EQUINE MANAGEMENT AND TRAINING - Fred and Rowena Cook
Email: Enquiries@equinetraining.co.uk or call 01780 740773.
A HORSE going into training needs to learn more than just galloping about! Life in a racing yard is vastly different to that of any other form of training or livery yard.
THE daily routine in a racing yard s very structured and there are specific things that the horses have to accept so the more we can prepare them for these, the less of a culture shock it is for them when they go into training.
WE have a a great team around us providing all necessary ancilliary services that may be required - specialist veteriinary surgeons, farriers (including remedial) chiropractic and physiotherapy practitioners as well as having a full complement of theray equipment courtesy of FMBS Therapy Sytems.
IF REQUIRED we will back and start youngsters pror to actual racing prep being carried out.
THIS may need to start with in-hand work if a horse is recovering from any kind of injury.
WE ALWAYS commence prep work with long reining as this is still by far the best way to build up, balance and strengthen a horse within himself before adding the weight of a rider. Long reining is not just about walking horses abut the countryside but also undertaking work in the school in walk, trot and canter to further build balance but also improve suppleness and coordination. Working horses in this way enables us to check that a horse is correctly carrying and using itself before adding a rider.
OUR PREP work also includes hacking out as this is one of the best ways to keep horses fresh and enthusiastic.
APART from the right work to promote muscle, fitness and stamina, we also like to carry out some basic school work which further helps with balance, coordination and the development of muscle in a the right places. And the horse that has the correct muscle development is clearly going to withstand the general wear and ear that racing imparts.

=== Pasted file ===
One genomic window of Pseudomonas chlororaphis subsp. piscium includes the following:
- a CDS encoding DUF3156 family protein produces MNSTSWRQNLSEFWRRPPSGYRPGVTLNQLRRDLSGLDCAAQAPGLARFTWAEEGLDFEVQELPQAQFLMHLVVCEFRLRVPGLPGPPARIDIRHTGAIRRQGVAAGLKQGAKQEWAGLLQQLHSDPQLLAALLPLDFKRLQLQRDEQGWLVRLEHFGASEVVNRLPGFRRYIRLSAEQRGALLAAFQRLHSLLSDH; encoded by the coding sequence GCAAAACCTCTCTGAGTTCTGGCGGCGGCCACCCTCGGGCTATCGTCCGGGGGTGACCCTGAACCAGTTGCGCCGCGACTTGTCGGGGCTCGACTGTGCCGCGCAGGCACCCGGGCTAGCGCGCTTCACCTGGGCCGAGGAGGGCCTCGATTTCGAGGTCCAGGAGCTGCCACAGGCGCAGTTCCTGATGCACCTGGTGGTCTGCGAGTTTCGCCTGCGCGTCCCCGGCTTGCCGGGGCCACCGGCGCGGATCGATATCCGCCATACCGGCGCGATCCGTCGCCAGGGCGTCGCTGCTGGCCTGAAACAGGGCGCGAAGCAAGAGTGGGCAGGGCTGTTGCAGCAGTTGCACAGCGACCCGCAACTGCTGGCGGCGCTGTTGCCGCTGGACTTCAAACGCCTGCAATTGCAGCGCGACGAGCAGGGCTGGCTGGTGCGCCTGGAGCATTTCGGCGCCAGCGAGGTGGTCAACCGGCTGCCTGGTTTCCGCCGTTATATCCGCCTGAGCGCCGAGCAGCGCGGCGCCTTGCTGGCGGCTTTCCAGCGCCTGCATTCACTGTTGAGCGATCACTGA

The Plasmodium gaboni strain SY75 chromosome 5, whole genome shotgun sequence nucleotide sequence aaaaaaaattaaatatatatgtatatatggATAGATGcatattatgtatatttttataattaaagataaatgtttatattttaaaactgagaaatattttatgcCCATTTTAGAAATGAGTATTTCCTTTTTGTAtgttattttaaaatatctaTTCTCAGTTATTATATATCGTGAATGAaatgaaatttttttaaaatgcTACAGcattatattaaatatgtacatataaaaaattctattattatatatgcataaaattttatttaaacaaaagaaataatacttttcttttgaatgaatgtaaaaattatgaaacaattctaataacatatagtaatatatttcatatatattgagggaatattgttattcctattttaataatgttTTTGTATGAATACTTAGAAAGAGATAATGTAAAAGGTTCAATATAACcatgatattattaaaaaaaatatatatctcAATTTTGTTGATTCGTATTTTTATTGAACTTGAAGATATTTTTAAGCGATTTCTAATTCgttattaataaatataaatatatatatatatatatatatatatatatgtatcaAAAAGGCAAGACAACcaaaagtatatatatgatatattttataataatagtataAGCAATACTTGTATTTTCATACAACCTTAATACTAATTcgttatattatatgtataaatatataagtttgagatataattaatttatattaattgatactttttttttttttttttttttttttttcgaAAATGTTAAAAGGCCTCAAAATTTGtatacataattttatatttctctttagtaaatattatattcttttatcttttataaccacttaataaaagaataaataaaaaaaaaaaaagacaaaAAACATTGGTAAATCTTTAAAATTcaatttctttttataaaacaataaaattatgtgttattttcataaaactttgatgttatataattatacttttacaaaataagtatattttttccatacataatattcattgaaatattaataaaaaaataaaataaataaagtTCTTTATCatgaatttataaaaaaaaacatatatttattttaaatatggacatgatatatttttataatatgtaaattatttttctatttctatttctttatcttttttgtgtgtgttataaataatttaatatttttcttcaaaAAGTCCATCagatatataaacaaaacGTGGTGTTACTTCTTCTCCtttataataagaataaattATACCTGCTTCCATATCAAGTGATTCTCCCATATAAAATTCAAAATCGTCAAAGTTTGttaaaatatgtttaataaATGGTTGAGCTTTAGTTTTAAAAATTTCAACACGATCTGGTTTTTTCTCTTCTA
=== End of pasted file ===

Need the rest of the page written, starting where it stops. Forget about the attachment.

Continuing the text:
WHILST working into a contact is not a concept the racehorse needs to know about, acceptance of the bit, so as to be settled in the mouth and hand, is an asset for both horse and jockey; a horse expends unnecessary energy fighting his jockey on the way to the start and during the early phase of a race.
NOR is an outline necessary but by encouraging a lowering of the head, topline muscle development is better achieved.
RACEHORSES are invariably on the forehand. By riding them in a similar way to a riding horse they can be taught to carry more weight on their hind legs/quarters (provided of course the rider knows how to do this) which keeps them off the forehand and so less likely to damage tendons.
WE teach horses to jump - but with a good technique.
THE racehorse does not need to jump in the style of a horse that is going showjumping; a bascule and greater lift from the shoulder is not required but if he can be taught to fold his forelegs, he is much less likely to tip up especially when negotiating a hurdle.
AND if he can jump well slowly, then he will be better able to jump accurately, and therefore more safely,at speed.
THIS gelding is by Silver Patriarch and as he will go hurdling, teaching him to jump is an important part of his training.
THE racehorse needs to learn to stretch and flatten so that he does not lose valuable time in the air. This horse is developing a good stretch through his body (the flattening process) and he has enough lift at the shoulder - he does not need more for his job; he just needs to fold a little better.
ONCE he starts to jump at speed he will also become more open through the neck rather than jumping, as he is here, with a lowered head.
THIS rather weak individual (photo right) had a tendency to run through his hurdles; having been taught to jump properly, is now
fit and ready to find a chase fence.
Fit and ready to be returned to the trainer.
WE also take horses on box rest and re-commence their return to work with controlled in-hand and ground work prior to being put back under saddle.